Greenery outside of planters always sounds great in theory, but what happens when it gets overgrown, requires extra care or just generally starts to make a mess? Those are the questions that this organic carpet design by plant artist Makoto Azuma attempts to address, in cooperation with Unitika, displayed at the Milan Furniture Fair (with photos from Inhabitat.)
The magic is what happens underneath the rug: a plant-based fiber supporting roots and storing seeds that is “decomposed (biodegraded) by microorganisms in compost or in soil after 10 years. Eventually only carbon dioxide and water remain.”
“TERRAMAC is named by combining ‘TERRA’ meaning ‘earth’ or ‘mother earth’ and ‘MAC’ meaning ‘Son’ in Latin. The name, TERRAMAC, expresses ‘children (sons) of the mother earth’ and carries an image of the ‘products friendly to the earth and loved by all animate being.'”
“My work for this exhibition shows the encounter and coexistence of two lifeforms with different origins. living things connect strongly and straightforwardly, and conceal unlimited possibilities,” says the artist of his moss carpets.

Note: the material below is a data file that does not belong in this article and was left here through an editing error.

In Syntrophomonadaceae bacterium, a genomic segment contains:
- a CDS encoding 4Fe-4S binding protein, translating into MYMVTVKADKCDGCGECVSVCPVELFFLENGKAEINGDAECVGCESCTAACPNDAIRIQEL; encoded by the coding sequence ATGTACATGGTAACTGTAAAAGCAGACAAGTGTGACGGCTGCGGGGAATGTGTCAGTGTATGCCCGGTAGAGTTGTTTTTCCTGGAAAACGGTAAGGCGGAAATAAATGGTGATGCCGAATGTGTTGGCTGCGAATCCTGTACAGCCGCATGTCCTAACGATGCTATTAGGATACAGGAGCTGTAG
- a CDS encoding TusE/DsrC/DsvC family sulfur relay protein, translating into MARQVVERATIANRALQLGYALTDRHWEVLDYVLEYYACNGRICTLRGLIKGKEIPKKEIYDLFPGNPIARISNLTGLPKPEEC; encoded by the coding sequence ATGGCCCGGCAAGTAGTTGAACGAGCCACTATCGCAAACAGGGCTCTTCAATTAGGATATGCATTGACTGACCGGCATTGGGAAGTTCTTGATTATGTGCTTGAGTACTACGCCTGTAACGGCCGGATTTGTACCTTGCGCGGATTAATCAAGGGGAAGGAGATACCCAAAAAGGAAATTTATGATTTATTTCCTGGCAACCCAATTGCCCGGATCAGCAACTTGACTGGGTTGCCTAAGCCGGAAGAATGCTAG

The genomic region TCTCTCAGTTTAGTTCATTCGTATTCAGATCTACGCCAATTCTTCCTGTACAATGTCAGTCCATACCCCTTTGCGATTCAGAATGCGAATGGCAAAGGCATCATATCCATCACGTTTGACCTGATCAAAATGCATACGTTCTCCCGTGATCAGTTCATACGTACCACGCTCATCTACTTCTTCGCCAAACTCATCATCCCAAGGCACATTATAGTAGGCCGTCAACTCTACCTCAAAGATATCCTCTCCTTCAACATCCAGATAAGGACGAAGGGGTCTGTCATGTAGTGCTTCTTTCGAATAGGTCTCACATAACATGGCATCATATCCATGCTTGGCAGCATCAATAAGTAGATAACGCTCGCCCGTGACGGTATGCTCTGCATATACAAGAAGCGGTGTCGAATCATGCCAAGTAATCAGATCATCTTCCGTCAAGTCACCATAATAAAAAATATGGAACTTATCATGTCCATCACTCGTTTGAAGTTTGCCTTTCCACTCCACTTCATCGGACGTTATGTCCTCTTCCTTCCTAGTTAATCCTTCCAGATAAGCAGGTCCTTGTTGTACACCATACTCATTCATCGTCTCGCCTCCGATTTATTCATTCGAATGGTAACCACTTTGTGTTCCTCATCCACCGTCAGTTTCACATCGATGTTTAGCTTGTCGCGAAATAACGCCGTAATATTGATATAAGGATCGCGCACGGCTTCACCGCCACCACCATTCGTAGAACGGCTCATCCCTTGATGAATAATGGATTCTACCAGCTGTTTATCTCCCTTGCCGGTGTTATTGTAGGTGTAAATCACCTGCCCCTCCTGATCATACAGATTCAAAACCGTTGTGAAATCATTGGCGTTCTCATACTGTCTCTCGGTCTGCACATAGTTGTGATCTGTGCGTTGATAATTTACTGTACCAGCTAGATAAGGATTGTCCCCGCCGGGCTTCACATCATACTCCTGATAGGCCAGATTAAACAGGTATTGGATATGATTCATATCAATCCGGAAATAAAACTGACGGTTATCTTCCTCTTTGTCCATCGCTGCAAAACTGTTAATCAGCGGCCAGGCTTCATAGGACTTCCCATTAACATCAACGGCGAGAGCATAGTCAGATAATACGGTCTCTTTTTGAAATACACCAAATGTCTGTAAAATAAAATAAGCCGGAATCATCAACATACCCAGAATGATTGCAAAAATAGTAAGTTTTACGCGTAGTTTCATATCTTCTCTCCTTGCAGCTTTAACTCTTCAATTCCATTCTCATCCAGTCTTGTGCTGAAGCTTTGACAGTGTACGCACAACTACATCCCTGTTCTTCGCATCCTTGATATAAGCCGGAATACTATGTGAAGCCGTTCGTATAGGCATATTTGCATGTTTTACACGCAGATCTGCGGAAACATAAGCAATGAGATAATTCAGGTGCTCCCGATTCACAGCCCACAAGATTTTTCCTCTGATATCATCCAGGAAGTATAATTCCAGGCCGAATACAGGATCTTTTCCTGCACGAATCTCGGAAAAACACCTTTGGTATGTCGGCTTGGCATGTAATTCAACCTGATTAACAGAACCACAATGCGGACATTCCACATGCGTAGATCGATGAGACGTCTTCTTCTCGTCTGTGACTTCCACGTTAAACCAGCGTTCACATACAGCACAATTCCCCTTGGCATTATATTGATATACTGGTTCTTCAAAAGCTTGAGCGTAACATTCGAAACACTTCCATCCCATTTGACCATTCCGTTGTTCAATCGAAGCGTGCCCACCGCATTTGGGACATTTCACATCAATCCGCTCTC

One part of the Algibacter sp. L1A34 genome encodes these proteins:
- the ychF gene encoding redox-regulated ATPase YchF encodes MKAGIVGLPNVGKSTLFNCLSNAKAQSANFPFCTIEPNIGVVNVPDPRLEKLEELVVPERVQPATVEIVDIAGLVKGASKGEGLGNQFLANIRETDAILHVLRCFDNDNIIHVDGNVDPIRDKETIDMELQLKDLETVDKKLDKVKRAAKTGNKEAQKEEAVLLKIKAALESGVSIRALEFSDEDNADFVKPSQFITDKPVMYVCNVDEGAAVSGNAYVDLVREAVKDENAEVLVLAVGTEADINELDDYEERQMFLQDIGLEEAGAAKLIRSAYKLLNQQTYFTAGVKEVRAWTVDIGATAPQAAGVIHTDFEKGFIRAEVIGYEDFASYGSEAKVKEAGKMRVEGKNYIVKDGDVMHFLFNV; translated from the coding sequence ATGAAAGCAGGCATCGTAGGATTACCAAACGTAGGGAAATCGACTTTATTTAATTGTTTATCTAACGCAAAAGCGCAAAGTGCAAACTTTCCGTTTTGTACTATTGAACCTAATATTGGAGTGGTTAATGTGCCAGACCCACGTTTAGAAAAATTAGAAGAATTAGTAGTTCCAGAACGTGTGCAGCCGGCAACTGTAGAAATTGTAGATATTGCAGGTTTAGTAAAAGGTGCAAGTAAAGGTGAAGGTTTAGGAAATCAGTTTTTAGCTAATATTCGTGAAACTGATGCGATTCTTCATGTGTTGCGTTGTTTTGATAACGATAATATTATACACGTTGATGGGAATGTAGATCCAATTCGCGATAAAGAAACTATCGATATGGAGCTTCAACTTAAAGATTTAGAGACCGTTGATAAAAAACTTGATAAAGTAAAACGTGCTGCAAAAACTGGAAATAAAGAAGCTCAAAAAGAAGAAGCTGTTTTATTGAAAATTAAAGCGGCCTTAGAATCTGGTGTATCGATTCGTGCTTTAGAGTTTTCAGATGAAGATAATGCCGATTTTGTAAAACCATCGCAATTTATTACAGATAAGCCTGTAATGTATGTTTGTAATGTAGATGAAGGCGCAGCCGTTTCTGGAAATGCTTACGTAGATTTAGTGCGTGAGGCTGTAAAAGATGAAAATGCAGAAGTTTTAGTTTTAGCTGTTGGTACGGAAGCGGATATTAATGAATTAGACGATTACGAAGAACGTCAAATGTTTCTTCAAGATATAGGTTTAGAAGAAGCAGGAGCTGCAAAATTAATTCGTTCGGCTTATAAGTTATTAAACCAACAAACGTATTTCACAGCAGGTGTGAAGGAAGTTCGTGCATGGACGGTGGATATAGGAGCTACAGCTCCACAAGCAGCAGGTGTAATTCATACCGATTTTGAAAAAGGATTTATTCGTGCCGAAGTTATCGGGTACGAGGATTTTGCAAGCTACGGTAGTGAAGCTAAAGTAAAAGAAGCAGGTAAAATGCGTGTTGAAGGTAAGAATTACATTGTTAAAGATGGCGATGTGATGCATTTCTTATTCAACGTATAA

The exhibit built upon “Time for Moss,” another installation by Makoto Azuma, which debuted at Tokyo Fiber ’09. Get a good look at the details – which sometimes include carnivorous plants like the Venus fly trap – and you’ll realize that perhaps the moss isn’t great to walk on, after all. But there seems to be some potential in the concept, and maybe having a living carpet in your home is preferable to a bunch of plastic anyway.
Makoto Azuma is known for spectacular plant-based sculptural works, many testifying to the resiliency of nature in even the harshest of environments. He has photographed bonsai in abandoned places, created many sculptural installations using living flowers and has even sent bouquets into space, photographing them against the cloudy blue atmosphere of Earth. His nature art is no less than stunning, and there’s always more to it than appears at first glance.